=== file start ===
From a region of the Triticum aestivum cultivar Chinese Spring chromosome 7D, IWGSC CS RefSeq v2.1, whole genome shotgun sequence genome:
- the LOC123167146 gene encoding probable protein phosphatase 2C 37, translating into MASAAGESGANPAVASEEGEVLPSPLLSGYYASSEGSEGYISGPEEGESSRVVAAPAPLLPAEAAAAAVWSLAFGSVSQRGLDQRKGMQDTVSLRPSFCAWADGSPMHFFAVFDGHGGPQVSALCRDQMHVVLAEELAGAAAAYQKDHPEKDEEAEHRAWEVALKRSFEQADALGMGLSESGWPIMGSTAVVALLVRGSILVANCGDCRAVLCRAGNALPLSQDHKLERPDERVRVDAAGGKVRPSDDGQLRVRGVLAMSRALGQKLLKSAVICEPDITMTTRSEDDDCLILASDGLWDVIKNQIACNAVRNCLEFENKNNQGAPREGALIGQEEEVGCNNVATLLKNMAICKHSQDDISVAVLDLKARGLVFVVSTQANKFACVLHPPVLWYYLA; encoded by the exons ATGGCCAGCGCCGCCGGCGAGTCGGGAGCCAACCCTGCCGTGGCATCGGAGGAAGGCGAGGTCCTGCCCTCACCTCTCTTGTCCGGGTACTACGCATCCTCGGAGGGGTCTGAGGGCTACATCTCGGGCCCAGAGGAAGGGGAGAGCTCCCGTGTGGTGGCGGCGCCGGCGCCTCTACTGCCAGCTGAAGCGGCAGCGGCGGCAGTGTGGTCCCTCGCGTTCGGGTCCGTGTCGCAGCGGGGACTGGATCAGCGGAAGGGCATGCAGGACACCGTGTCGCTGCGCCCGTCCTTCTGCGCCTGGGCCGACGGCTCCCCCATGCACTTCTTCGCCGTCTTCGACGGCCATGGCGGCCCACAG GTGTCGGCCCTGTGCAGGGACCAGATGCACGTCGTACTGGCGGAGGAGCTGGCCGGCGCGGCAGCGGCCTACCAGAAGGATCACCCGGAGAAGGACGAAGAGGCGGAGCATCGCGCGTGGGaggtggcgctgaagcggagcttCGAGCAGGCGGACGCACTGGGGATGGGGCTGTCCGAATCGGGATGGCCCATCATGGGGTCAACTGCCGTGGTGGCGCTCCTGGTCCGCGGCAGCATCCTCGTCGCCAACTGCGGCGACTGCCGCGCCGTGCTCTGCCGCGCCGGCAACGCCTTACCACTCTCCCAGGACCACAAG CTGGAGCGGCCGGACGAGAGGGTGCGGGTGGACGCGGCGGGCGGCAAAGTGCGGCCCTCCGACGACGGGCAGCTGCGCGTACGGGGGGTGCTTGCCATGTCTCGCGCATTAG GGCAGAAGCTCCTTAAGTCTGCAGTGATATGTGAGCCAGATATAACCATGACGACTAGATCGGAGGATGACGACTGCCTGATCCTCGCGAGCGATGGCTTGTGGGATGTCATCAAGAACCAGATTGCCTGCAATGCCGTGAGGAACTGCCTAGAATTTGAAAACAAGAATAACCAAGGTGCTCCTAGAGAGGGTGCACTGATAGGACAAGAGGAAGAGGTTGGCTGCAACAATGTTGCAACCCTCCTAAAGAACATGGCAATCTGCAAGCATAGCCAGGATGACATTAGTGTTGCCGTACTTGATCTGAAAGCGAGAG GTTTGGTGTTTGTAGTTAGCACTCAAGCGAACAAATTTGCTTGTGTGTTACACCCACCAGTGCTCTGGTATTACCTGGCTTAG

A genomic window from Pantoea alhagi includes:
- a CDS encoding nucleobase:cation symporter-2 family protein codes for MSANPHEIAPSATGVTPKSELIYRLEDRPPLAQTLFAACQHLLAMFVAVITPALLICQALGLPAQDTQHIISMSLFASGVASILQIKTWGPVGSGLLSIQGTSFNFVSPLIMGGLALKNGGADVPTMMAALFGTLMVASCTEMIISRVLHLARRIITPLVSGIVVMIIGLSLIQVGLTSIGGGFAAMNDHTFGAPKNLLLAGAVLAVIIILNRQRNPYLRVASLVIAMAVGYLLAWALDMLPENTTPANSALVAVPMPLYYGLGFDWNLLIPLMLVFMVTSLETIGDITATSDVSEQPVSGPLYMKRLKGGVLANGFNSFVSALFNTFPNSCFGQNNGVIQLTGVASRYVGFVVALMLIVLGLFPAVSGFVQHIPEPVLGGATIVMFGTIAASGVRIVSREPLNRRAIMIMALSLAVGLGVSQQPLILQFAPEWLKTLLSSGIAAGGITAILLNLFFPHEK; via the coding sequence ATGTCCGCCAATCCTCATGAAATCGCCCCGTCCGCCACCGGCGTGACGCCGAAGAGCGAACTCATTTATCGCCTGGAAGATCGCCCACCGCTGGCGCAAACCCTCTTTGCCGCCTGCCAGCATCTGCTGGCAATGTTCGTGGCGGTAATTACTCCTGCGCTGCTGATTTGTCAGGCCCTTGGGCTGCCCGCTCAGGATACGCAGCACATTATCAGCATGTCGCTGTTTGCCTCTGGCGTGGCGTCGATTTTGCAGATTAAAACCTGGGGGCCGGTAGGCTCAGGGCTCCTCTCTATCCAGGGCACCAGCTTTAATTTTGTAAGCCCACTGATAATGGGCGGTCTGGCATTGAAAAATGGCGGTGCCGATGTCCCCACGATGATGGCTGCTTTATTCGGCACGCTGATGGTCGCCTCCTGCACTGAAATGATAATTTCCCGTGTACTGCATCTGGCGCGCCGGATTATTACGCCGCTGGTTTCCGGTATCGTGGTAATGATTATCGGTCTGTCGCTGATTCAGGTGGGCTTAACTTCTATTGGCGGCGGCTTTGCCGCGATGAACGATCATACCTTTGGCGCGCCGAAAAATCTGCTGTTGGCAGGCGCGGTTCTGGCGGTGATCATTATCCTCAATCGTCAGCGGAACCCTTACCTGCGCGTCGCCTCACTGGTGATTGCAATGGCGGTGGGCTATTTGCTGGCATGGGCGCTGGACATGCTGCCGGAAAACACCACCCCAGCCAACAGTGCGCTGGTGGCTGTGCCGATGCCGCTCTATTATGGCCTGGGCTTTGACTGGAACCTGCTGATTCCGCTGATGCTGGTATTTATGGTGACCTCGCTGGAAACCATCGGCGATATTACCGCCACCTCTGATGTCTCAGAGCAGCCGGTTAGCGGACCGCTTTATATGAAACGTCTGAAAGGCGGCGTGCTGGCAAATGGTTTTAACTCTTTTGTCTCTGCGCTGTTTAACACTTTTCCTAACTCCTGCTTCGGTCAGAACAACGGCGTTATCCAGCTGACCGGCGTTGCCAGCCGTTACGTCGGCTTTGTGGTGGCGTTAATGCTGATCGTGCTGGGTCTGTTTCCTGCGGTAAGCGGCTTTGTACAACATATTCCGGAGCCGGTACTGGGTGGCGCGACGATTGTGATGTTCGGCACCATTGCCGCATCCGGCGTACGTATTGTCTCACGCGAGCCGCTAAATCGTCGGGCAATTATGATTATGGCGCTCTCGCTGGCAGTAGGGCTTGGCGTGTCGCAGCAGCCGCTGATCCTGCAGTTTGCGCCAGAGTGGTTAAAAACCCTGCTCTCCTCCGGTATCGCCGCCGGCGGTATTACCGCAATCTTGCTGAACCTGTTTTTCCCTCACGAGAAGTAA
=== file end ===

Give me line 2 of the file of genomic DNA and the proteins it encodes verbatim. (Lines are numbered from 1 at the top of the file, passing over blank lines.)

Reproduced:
- the LOC123167146 gene encoding probable protein phosphatase 2C 37, translating into MASAAGESGANPAVASEEGEVLPSPLLSGYYASSEGSEGYISGPEEGESSRVVAAPAPLLPAEAAAAAVWSLAFGSVSQRGLDQRKGMQDTVSLRPSFCAWADGSPMHFFAVFDGHGGPQVSALCRDQMHVVLAEELAGAAAAYQKDHPEKDEEAEHRAWEVALKRSFEQADALGMGLSESGWPIMGSTAVVALLVRGSILVANCGDCRAVLCRAGNALPLSQDHKLERPDERVRVDAAGGKVRPSDDGQLRVRGVLAMSRALGQKLLKSAVICEPDITMTTRSEDDDCLILASDGLWDVIKNQIACNAVRNCLEFENKNNQGAPREGALIGQEEEVGCNNVATLLKNMAICKHSQDDISVAVLDLKARGLVFVVSTQANKFACVLHPPVLWYYLA; encoded by the exons ATGGCCAGCGCCGCCGGCGAGTCGGGAGCCAACCCTGCCGTGGCATCGGAGGAAGGCGAGGTCCTGCCCTCACCTCTCTTGTCCGGGTACTACGCATCCTCGGAGGGGTCTGAGGGCTACATCTCGGGCCCAGAGGAAGGGGAGAGCTCCCGTGTGGTGGCGGCGCCGGCGCCTCTACTGCCAGCTGAAGCGGCAGCGGCGGCAGTGTGGTCCCTCGCGTTCGGGTCCGTGTCGCAGCGGGGACTGGATCAGCGGAAGGGCATGCAGGACACCGTGTCGCTGCGCCCGTCCTTCTGCGCCTGGGCCGACGGCTCCCCCATGCACTTCTTCGCCGTCTTCGACGGCCATGGCGGCCCACAG GTGTCGGCCCTGTGCAGGGACCAGATGCACGTCGTACTGGCGGAGGAGCTGGCCGGCGCGGCAGCGGCCTACCAGAAGGATCACCCGGAGAAGGACGAAGAGGCGGAGCATCGCGCGTGGGaggtggcgctgaagcggagcttCGAGCAGGCGGACGCACTGGGGATGGGGCTGTCCGAATCGGGATGGCCCATCATGGGGTCAACTGCCGTGGTGGCGCTCCTGGTCCGCGGCAGCATCCTCGTCGCCAACTGCGGCGACTGCCGCGCCGTGCTCTGCCGCGCCGGCAACGCCTTACCACTCTCCCAGGACCACAAG CTGGAGCGGCCGGACGAGAGGGTGCGGGTGGACGCGGCGGGCGGCAAAGTGCGGCCCTCCGACGACGGGCAGCTGCGCGTACGGGGGGTGCTTGCCATGTCTCGCGCATTAG GGCAGAAGCTCCTTAAGTCTGCAGTGATATGTGAGCCAGATATAACCATGACGACTAGATCGGAGGATGACGACTGCCTGATCCTCGCGAGCGATGGCTTGTGGGATGTCATCAAGAACCAGATTGCCTGCAATGCCGTGAGGAACTGCCTAGAATTTGAAAACAAGAATAACCAAGGTGCTCCTAGAGAGGGTGCACTGATAGGACAAGAGGAAGAGGTTGGCTGCAACAATGTTGCAACCCTCCTAAAGAACATGGCAATCTGCAAGCATAGCCAGGATGACATTAGTGTTGCCGTACTTGATCTGAAAGCGAGAG GTTTGGTGTTTGTAGTTAGCACTCAAGCGAACAAATTTGCTTGTGTGTTACACCCACCAGTGCTCTGGTATTACCTGGCTTAG